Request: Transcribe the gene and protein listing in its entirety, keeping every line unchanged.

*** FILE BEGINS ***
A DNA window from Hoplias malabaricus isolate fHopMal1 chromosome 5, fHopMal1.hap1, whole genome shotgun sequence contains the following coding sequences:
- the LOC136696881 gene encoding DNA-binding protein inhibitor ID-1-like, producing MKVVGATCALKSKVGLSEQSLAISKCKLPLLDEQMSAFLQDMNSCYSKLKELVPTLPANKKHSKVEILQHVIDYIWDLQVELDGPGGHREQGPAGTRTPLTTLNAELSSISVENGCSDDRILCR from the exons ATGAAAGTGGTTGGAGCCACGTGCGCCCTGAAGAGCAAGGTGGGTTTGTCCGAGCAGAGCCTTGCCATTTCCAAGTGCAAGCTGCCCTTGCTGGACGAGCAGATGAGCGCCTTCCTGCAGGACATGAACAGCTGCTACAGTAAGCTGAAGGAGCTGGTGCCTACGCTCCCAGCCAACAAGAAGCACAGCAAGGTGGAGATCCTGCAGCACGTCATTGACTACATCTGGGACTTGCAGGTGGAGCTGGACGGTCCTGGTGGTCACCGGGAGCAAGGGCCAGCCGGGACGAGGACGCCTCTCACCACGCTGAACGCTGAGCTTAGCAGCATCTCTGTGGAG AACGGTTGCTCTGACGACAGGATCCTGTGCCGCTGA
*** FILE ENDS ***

A DNA window from Hoplias malabaricus isolate fHopMal1 chromosome 5, fHopMal1.hap1, whole genome shotgun sequence contains the following coding sequences:
- the LOC136696881 gene encoding DNA-binding protein inhibitor ID-1-like, producing MKVVGATCALKSKVGLSEQSLAISKCKLPLLDEQMSAFLQDMNSCYSKLKELVPTLPANKKHSKVEILQHVIDYIWDLQVELDGPGGHREQGPAGTRTPLTTLNAELSSISVENGCSDDRILCR from the exons ATGAAAGTGGTTGGAGCCACGTGCGCCCTGAAGAGCAAGGTGGGTTTGTCCGAGCAGAGCCTTGCCATTTCCAAGTGCAAGCTGCCCTTGCTGGACGAGCAGATGAGCGCCTTCCTGCAGGACATGAACAGCTGCTACAGTAAGCTGAAGGAGCTGGTGCCTACGCTCCCAGCCAACAAGAAGCACAGCAAGGTGGAGATCCTGCAGCACGTCATTGACTACATCTGGGACTTGCAGGTGGAGCTGGACGGTCCTGGTGGTCACCGGGAGCAAGGGCCAGCCGGGACGAGGACGCCTCTCACCACGCTGAACGCTGAGCTTAGCAGCATCTCTGTGGAG AACGGTTGCTCTGACGACAGGATCCTGTGCCGCTGA